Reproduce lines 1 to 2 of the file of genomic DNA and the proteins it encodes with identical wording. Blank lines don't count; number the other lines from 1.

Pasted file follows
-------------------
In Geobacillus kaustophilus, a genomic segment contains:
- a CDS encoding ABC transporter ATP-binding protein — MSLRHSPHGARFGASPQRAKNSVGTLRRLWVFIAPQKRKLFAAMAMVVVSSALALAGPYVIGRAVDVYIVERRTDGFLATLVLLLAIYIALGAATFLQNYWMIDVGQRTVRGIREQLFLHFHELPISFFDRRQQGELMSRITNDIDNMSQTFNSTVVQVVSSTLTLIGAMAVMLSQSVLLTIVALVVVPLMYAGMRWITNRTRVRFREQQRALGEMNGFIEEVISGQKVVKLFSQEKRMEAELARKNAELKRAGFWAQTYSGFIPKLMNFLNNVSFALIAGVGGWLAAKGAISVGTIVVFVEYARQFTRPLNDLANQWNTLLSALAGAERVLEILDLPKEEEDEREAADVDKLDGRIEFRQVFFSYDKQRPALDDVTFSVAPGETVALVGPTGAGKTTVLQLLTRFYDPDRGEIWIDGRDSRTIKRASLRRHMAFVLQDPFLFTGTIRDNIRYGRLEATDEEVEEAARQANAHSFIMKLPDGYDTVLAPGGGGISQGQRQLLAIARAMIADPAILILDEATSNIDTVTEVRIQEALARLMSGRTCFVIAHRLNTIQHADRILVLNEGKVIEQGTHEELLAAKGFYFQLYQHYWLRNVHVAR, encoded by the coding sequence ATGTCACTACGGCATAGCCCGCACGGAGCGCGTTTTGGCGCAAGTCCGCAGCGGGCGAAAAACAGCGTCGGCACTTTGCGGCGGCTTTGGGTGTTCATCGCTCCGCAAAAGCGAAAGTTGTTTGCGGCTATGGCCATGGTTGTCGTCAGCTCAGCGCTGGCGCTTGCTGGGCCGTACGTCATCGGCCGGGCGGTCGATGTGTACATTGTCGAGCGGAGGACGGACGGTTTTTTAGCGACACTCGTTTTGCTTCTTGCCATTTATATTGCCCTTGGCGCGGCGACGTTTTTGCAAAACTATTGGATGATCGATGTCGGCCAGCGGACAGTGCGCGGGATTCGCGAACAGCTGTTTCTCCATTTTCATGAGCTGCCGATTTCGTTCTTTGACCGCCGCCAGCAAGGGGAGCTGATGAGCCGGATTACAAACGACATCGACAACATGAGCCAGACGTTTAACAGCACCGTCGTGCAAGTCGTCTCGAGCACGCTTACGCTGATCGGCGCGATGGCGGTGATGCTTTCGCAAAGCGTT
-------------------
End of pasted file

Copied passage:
In Geobacillus kaustophilus, a genomic segment contains:
- a CDS encoding ABC transporter ATP-binding protein — MSLRHSPHGARFGASPQRAKNSVGTLRRLWVFIAPQKRKLFAAMAMVVVSSALALAGPYVIGRAVDVYIVERRTDGFLATLVLLLAIYIALGAATFLQNYWMIDVGQRTVRGIREQLFLHFHELPISFFDRRQQGELMSRITNDIDNMSQTFNSTVVQVVSSTLTLIGAMAVMLSQSVLLTIVALVVVPLMYAGMRWITNRTRVRFREQQRALGEMNGFIEEVISGQKVVKLFSQEKRMEAELARKNAELKRAGFWAQTYSGFIPKLMNFLNNVSFALIAGVGGWLAAKGAISVGTIVVFVEYARQFTRPLNDLANQWNTLLSALAGAERVLEILDLPKEEEDEREAADVDKLDGRIEFRQVFFSYDKQRPALDDVTFSVAPGETVALVGPTGAGKTTVLQLLTRFYDPDRGEIWIDGRDSRTIKRASLRRHMAFVLQDPFLFTGTIRDNIRYGRLEATDEEVEEAARQANAHSFIMKLPDGYDTVLAPGGGGISQGQRQLLAIARAMIADPAILILDEATSNIDTVTEVRIQEALARLMSGRTCFVIAHRLNTIQHADRILVLNEGKVIEQGTHEELLAAKGFYFQLYQHYWLRNVHVAR, encoded by the coding sequence ATGTCACTACGGCATAGCCCGCACGGAGCGCGTTTTGGCGCAAGTCCGCAGCGGGCGAAAAACAGCGTCGGCACTTTGCGGCGGCTTTGGGTGTTCATCGCTCCGCAAAAGCGAAAGTTGTTTGCGGCTATGGCCATGGTTGTCGTCAGCTCAGCGCTGGCGCTTGCTGGGCCGTACGTCATCGGCCGGGCGGTCGATGTGTACATTGTCGAGCGGAGGACGGACGGTTTTTTAGCGACACTCGTTTTGCTTCTTGCCATTTATATTGCCCTTGGCGCGGCGACGTTTTTGCAAAACTATTGGATGATCGATGTCGGCCAGCGGACAGTGCGCGGGATTCGCGAACAGCTGTTTCTCCATTTTCATGAGCTGCCGATTTCGTTCTTTGACCGCCGCCAGCAAGGGGAGCTGATGAGCCGGATTACAAACGACATCGACAACATGAGCCAGACGTTTAACAGCACCGTCGTGCAAGTCGTCTCGAGCACGCTTACGCTGATCGGCGCGATGGCGGTGATGCTTTCGCAAAGCGTT